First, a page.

Spider silk is a very versatile material whether you’re a spider or a human being. It’s been used to help ignite lasers, give crosshairs to microscopes and even catch fish in some parts of the world, but due to its strength and low-weight, it could have much more uses if only we could get enough of it. Because spiders love to eat each other, producing and acquiring masses of silk is very hard, but it may have just become much easier, as scientists have managed to develop a method for industrialising its production.
The process begins by engineering Ecoli bacteria to create the proteins found in spider silk, which are then freeze dried, which turns the proteins into a powder. When passed through water and alcohol while being spun, the proteins are elongated into strands, which look and behave very much like traditional spider silk.
At this stage the process is still quite hands on and doesn’t produce large quantities of silk, but it’s a promising start that if automated, could see large amounts of the previously-only-naturally-occurring material produced in a short period of time. If spider silk could be created on this sort of industrial scale, it could see uses in bullet proof vests, advanced forms of weather proof clothing, biodegradeable plastics, bandages and other surgical equipment or even artificial tendons. With this new method perhaps some of those will come to pass.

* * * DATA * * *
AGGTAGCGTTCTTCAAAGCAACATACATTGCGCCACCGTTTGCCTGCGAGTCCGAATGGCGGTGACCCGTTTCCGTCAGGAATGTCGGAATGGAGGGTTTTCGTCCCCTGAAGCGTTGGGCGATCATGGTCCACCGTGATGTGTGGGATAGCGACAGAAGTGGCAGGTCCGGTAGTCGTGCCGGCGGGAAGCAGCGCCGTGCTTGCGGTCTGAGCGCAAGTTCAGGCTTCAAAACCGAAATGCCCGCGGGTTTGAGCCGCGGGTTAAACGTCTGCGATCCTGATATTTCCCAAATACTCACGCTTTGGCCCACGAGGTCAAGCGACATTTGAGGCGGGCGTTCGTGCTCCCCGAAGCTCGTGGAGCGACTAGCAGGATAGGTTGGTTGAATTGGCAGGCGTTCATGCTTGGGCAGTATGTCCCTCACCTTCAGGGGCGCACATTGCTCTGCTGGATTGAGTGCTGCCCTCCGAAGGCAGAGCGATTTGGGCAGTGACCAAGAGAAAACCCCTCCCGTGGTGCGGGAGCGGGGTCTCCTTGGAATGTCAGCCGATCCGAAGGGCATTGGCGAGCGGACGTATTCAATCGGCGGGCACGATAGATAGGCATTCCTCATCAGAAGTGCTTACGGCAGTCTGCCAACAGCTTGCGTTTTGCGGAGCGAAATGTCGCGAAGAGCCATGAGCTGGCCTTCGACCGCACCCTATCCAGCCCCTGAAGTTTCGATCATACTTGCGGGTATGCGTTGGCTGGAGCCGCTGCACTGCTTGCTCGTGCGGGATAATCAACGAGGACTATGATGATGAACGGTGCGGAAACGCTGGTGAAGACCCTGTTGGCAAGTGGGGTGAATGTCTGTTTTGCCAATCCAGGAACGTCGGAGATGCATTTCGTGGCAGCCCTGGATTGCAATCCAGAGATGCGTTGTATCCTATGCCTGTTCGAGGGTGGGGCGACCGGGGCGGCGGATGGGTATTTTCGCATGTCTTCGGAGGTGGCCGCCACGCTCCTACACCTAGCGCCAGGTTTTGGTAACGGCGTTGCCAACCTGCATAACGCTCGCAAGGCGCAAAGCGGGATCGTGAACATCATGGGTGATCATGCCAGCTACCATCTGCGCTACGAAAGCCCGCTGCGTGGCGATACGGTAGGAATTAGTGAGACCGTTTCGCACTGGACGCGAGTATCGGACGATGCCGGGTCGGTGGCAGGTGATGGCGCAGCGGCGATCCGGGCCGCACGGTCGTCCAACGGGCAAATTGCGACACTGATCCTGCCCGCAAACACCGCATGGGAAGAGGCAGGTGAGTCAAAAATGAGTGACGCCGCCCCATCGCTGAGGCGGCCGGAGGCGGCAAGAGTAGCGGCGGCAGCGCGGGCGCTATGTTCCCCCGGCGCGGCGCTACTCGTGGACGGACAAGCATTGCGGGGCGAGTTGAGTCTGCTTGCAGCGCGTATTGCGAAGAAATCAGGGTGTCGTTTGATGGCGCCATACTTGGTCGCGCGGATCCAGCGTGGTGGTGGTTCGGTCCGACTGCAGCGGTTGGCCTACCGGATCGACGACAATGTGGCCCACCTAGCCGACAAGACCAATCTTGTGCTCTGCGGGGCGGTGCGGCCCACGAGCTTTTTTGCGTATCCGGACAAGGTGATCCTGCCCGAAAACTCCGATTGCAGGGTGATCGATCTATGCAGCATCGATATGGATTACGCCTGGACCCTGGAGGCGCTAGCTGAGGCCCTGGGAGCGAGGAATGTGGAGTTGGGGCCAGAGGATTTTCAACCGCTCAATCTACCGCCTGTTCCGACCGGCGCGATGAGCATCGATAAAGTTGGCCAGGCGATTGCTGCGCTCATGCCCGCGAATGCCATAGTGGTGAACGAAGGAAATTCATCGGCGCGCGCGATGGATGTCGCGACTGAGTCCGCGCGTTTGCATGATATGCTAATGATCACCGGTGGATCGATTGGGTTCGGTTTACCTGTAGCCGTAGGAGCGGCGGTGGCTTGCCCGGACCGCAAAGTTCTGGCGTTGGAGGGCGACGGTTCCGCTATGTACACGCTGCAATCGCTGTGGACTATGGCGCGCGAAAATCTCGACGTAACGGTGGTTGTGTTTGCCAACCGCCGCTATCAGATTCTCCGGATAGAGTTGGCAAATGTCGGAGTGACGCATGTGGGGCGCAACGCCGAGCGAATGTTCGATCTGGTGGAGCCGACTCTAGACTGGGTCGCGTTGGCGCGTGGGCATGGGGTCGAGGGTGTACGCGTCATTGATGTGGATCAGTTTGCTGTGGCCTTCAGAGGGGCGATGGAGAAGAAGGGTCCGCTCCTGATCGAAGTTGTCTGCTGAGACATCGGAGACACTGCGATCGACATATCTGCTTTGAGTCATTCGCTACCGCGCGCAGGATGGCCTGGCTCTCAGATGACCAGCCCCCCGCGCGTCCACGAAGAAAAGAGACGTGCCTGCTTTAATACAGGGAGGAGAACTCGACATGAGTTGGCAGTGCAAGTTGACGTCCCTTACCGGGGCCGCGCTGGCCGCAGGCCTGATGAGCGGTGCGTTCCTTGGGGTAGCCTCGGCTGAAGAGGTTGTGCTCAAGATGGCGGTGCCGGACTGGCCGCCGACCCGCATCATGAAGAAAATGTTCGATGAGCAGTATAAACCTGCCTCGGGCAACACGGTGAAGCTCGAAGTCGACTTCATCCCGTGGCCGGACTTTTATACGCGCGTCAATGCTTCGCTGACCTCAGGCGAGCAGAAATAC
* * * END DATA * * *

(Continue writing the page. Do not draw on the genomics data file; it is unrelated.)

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KitGuru Says: If this turns out to be a viable process, it could also see Kevlar’s 40+ year reign as the king of lightweight, strong fibres come to an end.